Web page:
Machinery relocation is a major undertaking: one that requires careful planning if everything is to work on budget and on time. From carrying out site surveys, planning the de-installation to arranging transport and logistics, there are hundreds of decisions to be made, each with a potential impact on the next.
Besides that, some machines need special attention. One of them is the ion implanter - used in semiconductor device manufacturing for doping semiconductor wafers - which is hugely complex and challenging to move.
There are a raft of health, safety, environmental and legislative considerations when moving ion implanters. They need to be properly decontaminated before they’re moved. If it’s not handled professionally, it could land you with significant financial and legal troubles.
To find out more about ion implanter decontamination and the process, we spoke to one of IES’ senior engineers, James Lennon.
Over time, any machine with hazardous toxics running through it will build up a residue of the chemical around its inner chambers. In ion implanters - where semiconductor doping occurs - this residue includes arsenic, phosphorus and boron. Exposure to boron alone can cause skin inflammation and peeling, irritability, tremors, convulsions, vomiting, and more. In short, it’s highly toxic. All these chemicals need to be handled before we can move an ion implanter.
Decontamination is simply the process of cleaning the residue of these toxic chemicals from all areas of the machine.
The legislation around contaminated machinery is incredibly stringent, and understandably so given the materials involved. Improperly cleaned parts can be toxic, highly flammable or combustible, explains James.
“The phosphorus that’s found inside ion implanter machines can form into a hard, flammable layer on the inside of chambers,” says James. “Much like a match, if that layer was to be struck during transport, it would be likely to catch fire.”
Leaving aside crucial health and safety issues, there are also financial and logistical considerations to decontamination. “If a piece of equipment hasn't been decontaminated, it can’t be shipped,” James says. “I’ve been in Singapore before, waiting for a machine to arrive, only to get a call saying it isn’t coming because customs have stopped it due to issues around contamination. That’s the whole move process delayed. And at a serious cost.”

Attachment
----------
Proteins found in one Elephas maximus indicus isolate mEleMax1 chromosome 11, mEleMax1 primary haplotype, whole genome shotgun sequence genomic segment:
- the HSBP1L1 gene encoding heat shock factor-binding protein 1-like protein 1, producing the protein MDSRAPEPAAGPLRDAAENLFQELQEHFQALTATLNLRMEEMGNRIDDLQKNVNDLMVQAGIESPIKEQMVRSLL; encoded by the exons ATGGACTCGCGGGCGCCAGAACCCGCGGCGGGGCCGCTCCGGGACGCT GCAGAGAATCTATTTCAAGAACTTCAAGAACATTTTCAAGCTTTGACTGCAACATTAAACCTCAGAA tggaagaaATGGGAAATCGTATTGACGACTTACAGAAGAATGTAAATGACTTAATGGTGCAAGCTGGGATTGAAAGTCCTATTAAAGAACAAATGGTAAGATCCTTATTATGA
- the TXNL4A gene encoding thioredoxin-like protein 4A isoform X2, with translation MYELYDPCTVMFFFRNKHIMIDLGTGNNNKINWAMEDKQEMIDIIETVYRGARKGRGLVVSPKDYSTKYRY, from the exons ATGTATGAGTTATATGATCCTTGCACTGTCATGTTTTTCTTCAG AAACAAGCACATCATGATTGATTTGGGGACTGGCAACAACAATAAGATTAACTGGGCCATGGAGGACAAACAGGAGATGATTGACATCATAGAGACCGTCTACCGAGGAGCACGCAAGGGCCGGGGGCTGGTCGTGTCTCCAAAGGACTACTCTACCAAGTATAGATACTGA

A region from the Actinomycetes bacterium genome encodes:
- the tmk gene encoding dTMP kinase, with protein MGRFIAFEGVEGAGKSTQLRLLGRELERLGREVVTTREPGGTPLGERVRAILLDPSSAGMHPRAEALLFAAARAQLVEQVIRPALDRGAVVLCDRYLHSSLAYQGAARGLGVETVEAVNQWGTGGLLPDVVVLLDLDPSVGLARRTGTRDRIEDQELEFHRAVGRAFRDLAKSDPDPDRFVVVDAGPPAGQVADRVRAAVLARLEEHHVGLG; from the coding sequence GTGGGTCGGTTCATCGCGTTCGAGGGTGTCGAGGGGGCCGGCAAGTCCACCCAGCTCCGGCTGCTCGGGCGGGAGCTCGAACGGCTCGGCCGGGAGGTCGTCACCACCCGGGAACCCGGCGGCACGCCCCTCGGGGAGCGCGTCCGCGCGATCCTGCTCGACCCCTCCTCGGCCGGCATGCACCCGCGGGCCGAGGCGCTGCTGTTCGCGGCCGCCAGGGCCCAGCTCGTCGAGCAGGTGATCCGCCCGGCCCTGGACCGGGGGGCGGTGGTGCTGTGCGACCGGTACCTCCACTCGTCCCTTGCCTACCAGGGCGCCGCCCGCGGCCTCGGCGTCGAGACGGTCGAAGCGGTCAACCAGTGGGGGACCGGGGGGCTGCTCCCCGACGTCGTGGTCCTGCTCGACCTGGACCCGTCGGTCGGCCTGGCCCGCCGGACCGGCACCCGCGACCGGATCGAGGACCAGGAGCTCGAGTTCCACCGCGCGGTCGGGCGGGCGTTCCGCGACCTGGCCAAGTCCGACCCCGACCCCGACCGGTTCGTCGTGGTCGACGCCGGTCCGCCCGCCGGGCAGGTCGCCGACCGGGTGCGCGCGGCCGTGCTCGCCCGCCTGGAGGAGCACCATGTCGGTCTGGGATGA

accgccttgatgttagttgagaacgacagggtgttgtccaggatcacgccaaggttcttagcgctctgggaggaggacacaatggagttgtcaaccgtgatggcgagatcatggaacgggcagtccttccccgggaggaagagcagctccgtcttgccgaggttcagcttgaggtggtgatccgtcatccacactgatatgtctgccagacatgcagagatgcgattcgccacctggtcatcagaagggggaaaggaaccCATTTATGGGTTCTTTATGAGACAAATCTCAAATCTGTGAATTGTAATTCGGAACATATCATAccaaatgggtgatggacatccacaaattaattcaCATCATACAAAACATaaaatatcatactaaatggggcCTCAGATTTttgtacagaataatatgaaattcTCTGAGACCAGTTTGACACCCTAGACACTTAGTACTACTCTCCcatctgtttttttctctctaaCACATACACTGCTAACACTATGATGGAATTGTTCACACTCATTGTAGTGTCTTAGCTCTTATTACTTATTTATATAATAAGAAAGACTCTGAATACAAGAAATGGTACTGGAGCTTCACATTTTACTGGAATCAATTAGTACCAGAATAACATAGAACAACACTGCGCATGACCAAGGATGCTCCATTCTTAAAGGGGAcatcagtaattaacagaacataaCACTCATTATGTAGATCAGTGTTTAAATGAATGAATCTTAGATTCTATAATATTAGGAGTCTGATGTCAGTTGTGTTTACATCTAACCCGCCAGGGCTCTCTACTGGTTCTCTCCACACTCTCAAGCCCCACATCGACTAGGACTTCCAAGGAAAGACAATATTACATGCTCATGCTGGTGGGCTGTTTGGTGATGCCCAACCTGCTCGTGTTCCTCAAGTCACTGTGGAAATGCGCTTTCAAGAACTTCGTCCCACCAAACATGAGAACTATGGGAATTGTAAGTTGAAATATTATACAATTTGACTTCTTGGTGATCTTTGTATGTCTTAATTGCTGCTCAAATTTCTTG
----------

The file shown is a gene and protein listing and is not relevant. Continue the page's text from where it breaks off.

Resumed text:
So, decontamination is undoubtedly essential. But what does ‘great’ look like? And how do you know your relocation team is doing a good job?
Ion implanter decontamination is a labour intensive process that follows a meticulous regime to ensure the strictest safety standards.
Before commencing, a full list of toxins will be provided for review and risk assessment, after which the correct methods are decided. After donning hazmat suits and breathing equipment, the decontamination team first locks and tags out electricity and purge any gases still contained in the location.
Next is the stripping process, where internal contaminated components are removed piece by piece until only the main chamber remains. At this point the removed parts are double-bagged and sent to a cleaning facility, while the machine chambers are cleaned by hand, using specialist chemicals: including deionised (DI) water and diamond pads to scrub all toxins from the machine.
“We’ve tried all different ways of removing residue, even battery-powered rotational drill heads,” says James. “But nothing works quite as well as a little elbow grease.”
Once the process is complete, sample areas from around the machine are swabbed and the swabs sent to a laboratory for analysis, to ensure toxins are sufficiently removed.
While few people would doubt the importance of safety precautions during decontamination, the margin for error is smaller than many may appreciate. When transporting parts, for instance, the exact thickness of a bag or oil drum can make the difference between safe passage or contaminating the environment. The correct type of packaging is outlined in the Hazmat Regulations.
Similarly, anybody involved in the process has to be professionally trained in understanding the chemicals present, their properties and how to handle them. The procedures around decontaminating arsenic as opposed to phosphorous, for instance, are different, and getting it wrong could endanger all involved, not to mention the environment.
IES runs all decontamination work through a strict procedure, to ensure that every job is completed safely and to legislated standards. Communication is key, says James, so that people on both sides of the decontamination process understand what’s expected and how to stay safe.
“We always check that clients have the correct cleaning facility and correct waste disposal systems for any contaminated wipes and waste. After that everything can be done methodically. Every member of our team follows the same process, from gearing-up and stripping the machine down, to cleaning and sampling at every step. We know the drill and how to get it done right.”
There are many detailed stages to factory relocations. To help you dodge the pitfalls that come with each of them, IES can provide a complete factory relocation project plan that covers everything from risk assessments on both your existing and new locations, to on-site supervision, documentation and packing.